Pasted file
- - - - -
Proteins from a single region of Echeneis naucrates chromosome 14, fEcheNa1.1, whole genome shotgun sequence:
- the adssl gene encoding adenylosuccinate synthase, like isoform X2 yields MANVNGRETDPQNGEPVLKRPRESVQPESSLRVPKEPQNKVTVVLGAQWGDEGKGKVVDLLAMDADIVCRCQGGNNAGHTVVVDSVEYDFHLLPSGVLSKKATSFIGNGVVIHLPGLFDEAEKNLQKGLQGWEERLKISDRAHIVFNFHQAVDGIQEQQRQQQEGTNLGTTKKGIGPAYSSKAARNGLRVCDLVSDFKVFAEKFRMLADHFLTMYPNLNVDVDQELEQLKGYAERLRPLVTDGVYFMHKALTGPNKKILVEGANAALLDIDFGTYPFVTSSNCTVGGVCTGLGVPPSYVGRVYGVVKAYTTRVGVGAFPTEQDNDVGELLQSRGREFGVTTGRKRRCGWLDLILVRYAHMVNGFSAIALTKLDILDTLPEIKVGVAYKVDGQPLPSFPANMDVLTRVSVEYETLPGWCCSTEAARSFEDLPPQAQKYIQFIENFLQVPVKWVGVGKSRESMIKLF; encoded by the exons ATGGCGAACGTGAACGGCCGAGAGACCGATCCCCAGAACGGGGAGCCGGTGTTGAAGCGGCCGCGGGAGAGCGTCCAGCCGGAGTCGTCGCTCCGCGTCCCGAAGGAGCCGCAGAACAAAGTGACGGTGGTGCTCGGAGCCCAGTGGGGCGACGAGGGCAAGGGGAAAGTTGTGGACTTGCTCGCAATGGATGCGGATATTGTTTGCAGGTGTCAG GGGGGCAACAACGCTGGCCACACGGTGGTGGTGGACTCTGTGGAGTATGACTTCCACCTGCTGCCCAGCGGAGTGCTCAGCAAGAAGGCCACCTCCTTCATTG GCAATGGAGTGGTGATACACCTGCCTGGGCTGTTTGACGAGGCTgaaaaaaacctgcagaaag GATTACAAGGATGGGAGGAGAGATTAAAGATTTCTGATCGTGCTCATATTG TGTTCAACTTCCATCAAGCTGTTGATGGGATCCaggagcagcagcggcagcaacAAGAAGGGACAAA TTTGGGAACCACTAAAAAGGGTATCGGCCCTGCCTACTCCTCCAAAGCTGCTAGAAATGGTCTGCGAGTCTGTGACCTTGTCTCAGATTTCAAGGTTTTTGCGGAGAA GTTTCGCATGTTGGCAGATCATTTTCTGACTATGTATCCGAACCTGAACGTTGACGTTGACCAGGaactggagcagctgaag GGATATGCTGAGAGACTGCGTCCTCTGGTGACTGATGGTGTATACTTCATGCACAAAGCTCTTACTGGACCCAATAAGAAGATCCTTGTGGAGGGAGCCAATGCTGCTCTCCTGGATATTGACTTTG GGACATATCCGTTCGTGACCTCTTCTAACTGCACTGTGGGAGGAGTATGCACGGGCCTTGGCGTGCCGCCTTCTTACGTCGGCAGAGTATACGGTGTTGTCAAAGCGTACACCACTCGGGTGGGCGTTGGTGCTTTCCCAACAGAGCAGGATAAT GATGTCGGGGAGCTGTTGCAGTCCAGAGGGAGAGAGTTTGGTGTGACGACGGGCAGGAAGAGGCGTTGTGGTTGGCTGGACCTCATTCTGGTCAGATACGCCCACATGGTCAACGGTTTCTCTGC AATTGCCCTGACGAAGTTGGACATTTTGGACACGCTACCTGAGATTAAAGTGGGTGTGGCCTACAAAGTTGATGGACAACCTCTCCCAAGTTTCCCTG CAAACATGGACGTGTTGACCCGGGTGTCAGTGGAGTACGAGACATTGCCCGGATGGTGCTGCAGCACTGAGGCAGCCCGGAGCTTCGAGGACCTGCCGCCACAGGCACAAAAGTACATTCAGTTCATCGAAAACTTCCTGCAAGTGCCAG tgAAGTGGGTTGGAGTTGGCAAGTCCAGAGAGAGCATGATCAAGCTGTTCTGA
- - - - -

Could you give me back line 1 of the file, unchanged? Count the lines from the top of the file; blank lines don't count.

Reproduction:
Proteins from a single region of Echeneis naucrates chromosome 14, fEcheNa1.1, whole genome shotgun sequence: